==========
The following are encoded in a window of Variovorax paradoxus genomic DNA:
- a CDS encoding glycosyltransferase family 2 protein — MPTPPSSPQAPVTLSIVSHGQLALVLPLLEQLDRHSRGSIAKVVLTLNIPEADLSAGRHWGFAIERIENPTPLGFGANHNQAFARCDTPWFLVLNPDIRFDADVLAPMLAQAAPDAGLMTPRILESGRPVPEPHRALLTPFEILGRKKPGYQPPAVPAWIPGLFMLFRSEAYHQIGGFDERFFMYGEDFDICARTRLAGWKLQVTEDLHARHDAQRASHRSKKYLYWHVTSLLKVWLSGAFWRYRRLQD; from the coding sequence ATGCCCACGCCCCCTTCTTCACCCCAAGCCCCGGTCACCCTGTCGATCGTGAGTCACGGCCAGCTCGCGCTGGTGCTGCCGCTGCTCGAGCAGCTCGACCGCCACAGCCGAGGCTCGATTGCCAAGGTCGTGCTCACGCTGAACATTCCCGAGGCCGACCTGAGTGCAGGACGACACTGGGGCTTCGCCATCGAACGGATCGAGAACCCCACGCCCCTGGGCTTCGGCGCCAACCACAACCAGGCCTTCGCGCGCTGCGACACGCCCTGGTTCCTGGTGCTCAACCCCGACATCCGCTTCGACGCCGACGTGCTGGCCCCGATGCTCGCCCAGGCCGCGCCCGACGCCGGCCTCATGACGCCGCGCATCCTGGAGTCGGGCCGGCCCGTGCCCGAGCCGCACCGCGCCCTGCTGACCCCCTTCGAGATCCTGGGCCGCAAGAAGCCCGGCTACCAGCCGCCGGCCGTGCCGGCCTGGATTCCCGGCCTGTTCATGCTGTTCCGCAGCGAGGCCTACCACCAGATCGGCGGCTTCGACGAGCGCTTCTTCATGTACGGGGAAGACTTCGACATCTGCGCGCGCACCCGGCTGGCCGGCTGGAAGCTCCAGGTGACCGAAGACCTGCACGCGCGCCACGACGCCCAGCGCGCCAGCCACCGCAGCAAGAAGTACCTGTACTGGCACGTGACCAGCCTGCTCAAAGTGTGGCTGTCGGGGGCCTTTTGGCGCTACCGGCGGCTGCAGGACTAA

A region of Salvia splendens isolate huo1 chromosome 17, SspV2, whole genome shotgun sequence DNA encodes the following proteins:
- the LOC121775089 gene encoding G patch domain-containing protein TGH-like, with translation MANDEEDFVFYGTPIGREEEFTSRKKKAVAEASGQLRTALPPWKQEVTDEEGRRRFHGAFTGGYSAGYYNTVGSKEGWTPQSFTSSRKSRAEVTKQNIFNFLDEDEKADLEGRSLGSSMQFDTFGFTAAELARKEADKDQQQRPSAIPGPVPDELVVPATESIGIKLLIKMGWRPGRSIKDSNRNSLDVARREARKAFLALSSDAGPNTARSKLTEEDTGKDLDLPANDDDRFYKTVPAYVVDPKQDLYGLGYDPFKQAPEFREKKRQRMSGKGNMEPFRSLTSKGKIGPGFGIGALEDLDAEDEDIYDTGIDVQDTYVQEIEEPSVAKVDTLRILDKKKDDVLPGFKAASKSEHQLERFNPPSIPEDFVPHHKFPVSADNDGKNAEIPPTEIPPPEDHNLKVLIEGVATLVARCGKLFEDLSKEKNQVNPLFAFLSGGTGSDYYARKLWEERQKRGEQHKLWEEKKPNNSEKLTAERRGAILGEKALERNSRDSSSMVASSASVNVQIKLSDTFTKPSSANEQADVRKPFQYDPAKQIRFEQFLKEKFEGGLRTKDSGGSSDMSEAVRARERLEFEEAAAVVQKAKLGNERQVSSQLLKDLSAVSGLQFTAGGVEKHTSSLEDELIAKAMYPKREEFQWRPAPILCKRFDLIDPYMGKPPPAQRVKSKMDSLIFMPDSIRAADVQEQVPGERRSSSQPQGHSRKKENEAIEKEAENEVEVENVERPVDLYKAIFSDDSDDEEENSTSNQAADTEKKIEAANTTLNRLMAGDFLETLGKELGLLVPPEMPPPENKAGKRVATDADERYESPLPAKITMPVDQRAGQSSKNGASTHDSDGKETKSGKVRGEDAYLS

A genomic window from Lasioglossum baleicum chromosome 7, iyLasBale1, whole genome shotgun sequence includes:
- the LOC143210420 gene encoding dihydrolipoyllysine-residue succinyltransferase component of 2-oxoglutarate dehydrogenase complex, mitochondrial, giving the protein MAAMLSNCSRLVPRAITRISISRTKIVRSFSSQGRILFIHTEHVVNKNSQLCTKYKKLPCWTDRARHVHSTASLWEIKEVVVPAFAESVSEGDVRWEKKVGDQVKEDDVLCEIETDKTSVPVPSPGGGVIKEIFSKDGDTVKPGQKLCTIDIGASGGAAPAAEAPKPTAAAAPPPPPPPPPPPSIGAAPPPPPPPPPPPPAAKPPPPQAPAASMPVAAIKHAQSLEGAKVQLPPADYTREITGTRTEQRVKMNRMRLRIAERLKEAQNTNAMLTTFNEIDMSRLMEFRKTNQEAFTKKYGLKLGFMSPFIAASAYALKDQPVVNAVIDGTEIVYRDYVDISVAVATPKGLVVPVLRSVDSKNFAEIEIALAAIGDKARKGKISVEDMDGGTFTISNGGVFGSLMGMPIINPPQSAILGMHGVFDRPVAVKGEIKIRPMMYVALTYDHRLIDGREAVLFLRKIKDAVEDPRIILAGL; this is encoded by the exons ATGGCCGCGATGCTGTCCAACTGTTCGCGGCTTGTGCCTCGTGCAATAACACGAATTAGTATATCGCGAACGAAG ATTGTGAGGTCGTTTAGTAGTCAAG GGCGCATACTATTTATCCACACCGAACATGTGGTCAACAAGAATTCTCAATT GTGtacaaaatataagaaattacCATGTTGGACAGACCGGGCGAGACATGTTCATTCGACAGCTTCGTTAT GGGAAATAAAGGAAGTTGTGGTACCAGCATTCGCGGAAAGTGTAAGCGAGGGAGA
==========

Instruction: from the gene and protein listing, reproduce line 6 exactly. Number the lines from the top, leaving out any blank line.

- the LOC143210420 gene encoding dihydrolipoyllysine-residue succinyltransferase component of 2-oxoglutarate dehydrogenase complex, mitochondrial, giving the protein MAAMLSNCSRLVPRAITRISISRTKIVRSFSSQGRILFIHTEHVVNKNSQLCTKYKKLPCWTDRARHVHSTASLWEIKEVVVPAFAESVSEGDVRWEKKVGDQVKEDDVLCEIETDKTSVPVPSPGGGVIKEIFSKDGDTVKPGQKLCTIDIGASGGAAPAAEAPKPTAAAAPPPPPPPPPPPSIGAAPPPPPPPPPPPPAAKPPPPQAPAASMPVAAIKHAQSLEGAKVQLPPADYTREITGTRTEQRVKMNRMRLRIAERLKEAQNTNAMLTTFNEIDMSRLMEFRKTNQEAFTKKYGLKLGFMSPFIAASAYALKDQPVVNAVIDGTEIVYRDYVDISVAVATPKGLVVPVLRSVDSKNFAEIEIALAAIGDKARKGKISVEDMDGGTFTISNGGVFGSLMGMPIINPPQSAILGMHGVFDRPVAVKGEIKIRPMMYVALTYDHRLIDGREAVLFLRKIKDAVEDPRIILAGL; this is encoded by the exons ATGGCCGCGATGCTGTCCAACTGTTCGCGGCTTGTGCCTCGTGCAATAACACGAATTAGTATATCGCGAACGAAG ATTGTGAGGTCGTTTAGTAGTCAAG GGCGCATACTATTTATCCACACCGAACATGTGGTCAACAAGAATTCTCAATT GTGtacaaaatataagaaattacCATGTTGGACAGACCGGGCGAGACATGTTCATTCGACAGCTTCGTTAT GGGAAATAAAGGAAGTTGTGGTACCAGCATTCGCGGAAAGTGTAAGCGAGGGAGA